Thursday, April 2, 2015
Wal-Mart filed a petition for certiorari on March 13 with the U.S. Supreme Court, asking that it throw out a $151 million class-action award approved by the Pennsylvania State Supreme Court. The award involved a wage case brought in state court that certified the claims of close to 200,000 workers. Wal-Mart is asking that the Court apply the principles from the Dukes decision – which was brought in federal court under Title VII – to the state court claims. It will be an interesting petition to follow, and if granted by the Court, could raise some important due process concerns for state court claims. Other cases have already raised the applicability of the Supreme Court’s commonality test in Dukes to state class action cases, which I wrote about here, and the Court has denied at least one cert petition on the issue already. If the commonality test does apply to state cases, it would be a huge game-changer for all class-action litigants. Philly.com posted an interesting article on the case, quoting a Wal-Mart official that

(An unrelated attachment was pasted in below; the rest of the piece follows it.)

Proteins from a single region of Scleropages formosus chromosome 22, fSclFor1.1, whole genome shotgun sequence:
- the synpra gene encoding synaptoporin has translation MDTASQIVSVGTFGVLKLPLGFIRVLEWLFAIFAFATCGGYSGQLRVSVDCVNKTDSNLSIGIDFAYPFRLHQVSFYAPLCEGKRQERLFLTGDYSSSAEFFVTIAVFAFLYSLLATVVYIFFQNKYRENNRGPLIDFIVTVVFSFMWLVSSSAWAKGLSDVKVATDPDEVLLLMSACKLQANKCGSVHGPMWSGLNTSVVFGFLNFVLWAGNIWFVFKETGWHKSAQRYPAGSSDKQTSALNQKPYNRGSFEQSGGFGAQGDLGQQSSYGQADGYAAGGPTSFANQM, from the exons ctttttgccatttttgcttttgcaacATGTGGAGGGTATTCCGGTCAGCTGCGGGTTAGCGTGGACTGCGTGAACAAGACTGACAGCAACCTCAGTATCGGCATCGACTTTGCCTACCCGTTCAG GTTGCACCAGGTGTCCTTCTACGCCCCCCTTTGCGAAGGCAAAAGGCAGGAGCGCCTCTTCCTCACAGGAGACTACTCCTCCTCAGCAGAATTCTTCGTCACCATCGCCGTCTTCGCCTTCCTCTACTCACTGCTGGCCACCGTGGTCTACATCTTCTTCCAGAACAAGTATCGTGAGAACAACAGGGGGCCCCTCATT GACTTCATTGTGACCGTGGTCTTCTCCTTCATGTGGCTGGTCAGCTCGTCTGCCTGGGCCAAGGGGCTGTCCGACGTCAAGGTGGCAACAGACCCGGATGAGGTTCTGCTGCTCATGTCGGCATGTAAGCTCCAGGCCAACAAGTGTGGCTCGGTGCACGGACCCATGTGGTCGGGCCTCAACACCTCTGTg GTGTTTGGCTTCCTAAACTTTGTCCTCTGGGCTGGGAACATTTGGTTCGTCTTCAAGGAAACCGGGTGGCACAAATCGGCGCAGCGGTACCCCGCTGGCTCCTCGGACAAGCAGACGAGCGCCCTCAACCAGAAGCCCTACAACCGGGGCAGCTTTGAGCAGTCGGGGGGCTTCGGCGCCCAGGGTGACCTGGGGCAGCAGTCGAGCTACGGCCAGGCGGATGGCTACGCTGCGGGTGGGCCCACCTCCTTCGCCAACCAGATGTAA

“We disagree with the Pennsylvania Supreme Court's decision, and continue to believe that these claims should not be bundled together into a class-action lawsuit. Most of these claims are over 10 years old. Wal-Mart has had strong policies in place to make sure all associates receive their appropriate pay and break periods. We have taken additional steps over the last decade, including enhancing our timekeeping systems and additional training, to make sure all our associates understand the importance of those policies and comply with them."
We will follow the petition and keep you posted on any updates in this case.
- Joe Seiner